The percentage did not surprise BART rider Jen Ulrich. "No it does not surprise me at all," Ulrich said.
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BART has also lost 8 percent of its ridership since its 2016 peak.
"It's so easy for people to get in to the system that haven't paid," Ulrich said. "Something needs to be done about that."
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Ulrich's complaint was identified as one of four major issues that discourage people from riding. The other problems include homelessness, cleanliness, and security.
"It really depends on where you take BART from," Manav Shah said. "There's some stations that are a lot more dangerous, I feel, than others."
The Alameda County Grand Jury found violent crime, including robberies and aggravated assaults, increased by 115% over the last five years on @SFBART. What do you think is the problem? @abc7newsbayarea pic.twitter.com/5ms7cOWvjI— Jobina Fortson (@JobinaFortson) June 25, 2019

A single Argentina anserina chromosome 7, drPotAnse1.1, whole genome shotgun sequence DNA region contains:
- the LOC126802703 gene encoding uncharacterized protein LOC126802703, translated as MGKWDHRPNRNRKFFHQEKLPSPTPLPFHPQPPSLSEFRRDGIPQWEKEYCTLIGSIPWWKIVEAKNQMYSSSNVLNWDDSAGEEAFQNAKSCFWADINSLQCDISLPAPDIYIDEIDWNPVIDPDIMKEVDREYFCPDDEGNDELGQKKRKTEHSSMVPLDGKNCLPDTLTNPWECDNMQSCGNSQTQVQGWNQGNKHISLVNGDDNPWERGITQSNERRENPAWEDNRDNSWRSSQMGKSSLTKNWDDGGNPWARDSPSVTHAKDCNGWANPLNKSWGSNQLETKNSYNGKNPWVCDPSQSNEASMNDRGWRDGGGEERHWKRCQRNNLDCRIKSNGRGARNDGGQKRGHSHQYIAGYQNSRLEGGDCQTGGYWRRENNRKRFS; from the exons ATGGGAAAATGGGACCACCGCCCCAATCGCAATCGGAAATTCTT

"I rarely see BART police in the stations or in the cars," Steve Schultz said.
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"Yeah, just like some sort of authority in a car so you know there's someone you could go to," Chetana Ramaiyer said.
ABC7 News did see officers at the Millbrae BART station on Tuesday morning, but the report found BART's police staffing insufficient to meet crime levels. Riders said they want to see more outreach.
"Probably do interviews with people," Peter Lewis said. "This is the first time someone has talked to me about it."
BART does conduct a Customer Satisfactory Report. The grand jury wants to see the agency create a method to track and report concerns.
There were some positives in the report. Property crime is down and auto burglaries of cars parked at BART stations have significantly decreased.
RELATED: More than 400 reports of electronic items stolen on BART since Jan. 1
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